Obsessive-Compulsive Disorder

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Abstract

PURPOSE OF REVIEW

This article reviews current knowledge regarding diagnosis, pathophysiology, and treatment trends in obsessive-compulsive disorder (OCD), a severe, underrecognized, and chronic condition frequently encountered in neurologic practice.

RECENT FINDINGS

With a lifetime prevalence estimated at 2.5%, OCD is a common condition that can also present comorbidly with neurologic disease. The core symptoms of OCD are obsessions and compulsions. Obsessions are intrusive repetitive thoughts, urges, images, or impulses that trigger anxiety and that the individual is not able to suppress. Compulsions are repetitive behaviors or mental acts occurring in response to an obsession with the intention of reducing the distress caused by obsessions. Neuroimaging, neuropsychological, and pharmacologic studies suggest that the expression of OCD symptoms is associated with dysfunction in a cortico-striato-thalamo-cortical circuit. Evidence-based treatments for OCD comprise pharmacotherapy and cognitive-behavioral therapy. Selective serotonin reuptake inhibitors (SSRIs) are the first-line drugs recommended for OCD, but significant differences exist in their use for OCD compared to their use for other mood and anxiety conditions, including the need for higher dosage, longer trials necessitated by a longer lag for therapeutic response, and typically lower response rates. Cognitive-behavioral therapy, based on the principles of exposure and response prevention, shows results superior to pharmacologic treatments with lower relapse rates on long-term follow-up and thus should be considered in the treatment plan of every patient with OCD.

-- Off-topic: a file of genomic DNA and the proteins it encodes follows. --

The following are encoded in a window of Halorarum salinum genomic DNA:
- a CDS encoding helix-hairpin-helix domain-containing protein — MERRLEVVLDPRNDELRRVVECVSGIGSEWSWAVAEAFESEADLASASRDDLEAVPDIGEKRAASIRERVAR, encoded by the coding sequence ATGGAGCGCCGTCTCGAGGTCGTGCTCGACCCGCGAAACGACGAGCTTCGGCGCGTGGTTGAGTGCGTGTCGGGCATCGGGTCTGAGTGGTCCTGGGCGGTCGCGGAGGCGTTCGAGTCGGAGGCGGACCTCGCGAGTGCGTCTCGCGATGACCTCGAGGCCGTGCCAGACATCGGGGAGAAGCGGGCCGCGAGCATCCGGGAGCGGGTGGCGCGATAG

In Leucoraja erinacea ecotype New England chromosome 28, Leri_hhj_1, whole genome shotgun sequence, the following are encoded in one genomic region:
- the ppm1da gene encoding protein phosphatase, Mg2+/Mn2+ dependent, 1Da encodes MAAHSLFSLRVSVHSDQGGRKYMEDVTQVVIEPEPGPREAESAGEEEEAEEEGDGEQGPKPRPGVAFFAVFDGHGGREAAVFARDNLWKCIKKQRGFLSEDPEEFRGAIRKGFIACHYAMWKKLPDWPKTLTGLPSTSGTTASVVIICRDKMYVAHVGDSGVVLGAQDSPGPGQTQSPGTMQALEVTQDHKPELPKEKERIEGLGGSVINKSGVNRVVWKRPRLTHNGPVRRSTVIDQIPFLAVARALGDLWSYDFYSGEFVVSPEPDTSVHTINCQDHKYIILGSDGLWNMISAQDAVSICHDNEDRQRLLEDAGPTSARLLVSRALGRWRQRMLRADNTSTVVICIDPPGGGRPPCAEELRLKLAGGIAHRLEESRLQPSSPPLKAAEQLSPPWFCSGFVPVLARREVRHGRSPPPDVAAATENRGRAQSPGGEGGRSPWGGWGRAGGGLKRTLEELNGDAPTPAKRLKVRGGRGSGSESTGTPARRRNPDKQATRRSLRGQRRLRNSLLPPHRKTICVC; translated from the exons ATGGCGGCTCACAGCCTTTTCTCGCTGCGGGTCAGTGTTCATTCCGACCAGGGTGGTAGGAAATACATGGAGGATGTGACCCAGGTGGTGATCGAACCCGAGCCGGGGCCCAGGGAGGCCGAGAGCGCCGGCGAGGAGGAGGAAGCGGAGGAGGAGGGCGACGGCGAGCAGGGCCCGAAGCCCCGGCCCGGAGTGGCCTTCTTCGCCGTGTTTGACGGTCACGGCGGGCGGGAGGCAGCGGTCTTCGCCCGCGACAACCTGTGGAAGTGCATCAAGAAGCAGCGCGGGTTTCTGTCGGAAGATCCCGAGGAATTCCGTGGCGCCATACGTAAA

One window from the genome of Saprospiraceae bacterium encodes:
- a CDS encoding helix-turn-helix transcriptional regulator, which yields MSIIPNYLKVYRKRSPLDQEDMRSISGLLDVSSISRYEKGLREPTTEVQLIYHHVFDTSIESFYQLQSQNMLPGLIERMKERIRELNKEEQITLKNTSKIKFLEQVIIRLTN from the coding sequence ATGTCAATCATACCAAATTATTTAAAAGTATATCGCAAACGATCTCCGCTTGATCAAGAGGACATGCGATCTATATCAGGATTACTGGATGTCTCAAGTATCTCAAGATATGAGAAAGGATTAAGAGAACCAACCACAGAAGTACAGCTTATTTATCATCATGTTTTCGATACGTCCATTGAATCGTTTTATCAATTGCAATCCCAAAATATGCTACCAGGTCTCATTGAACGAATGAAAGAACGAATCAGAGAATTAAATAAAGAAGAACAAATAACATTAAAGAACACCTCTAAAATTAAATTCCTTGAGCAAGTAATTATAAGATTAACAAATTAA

SUMMARY

OCD and obsessive-compulsive symptoms are frequently encountered in the neurologic clinic setting and require a high index of suspicion to effectively screen for them and an illness-specific therapeutic approach.

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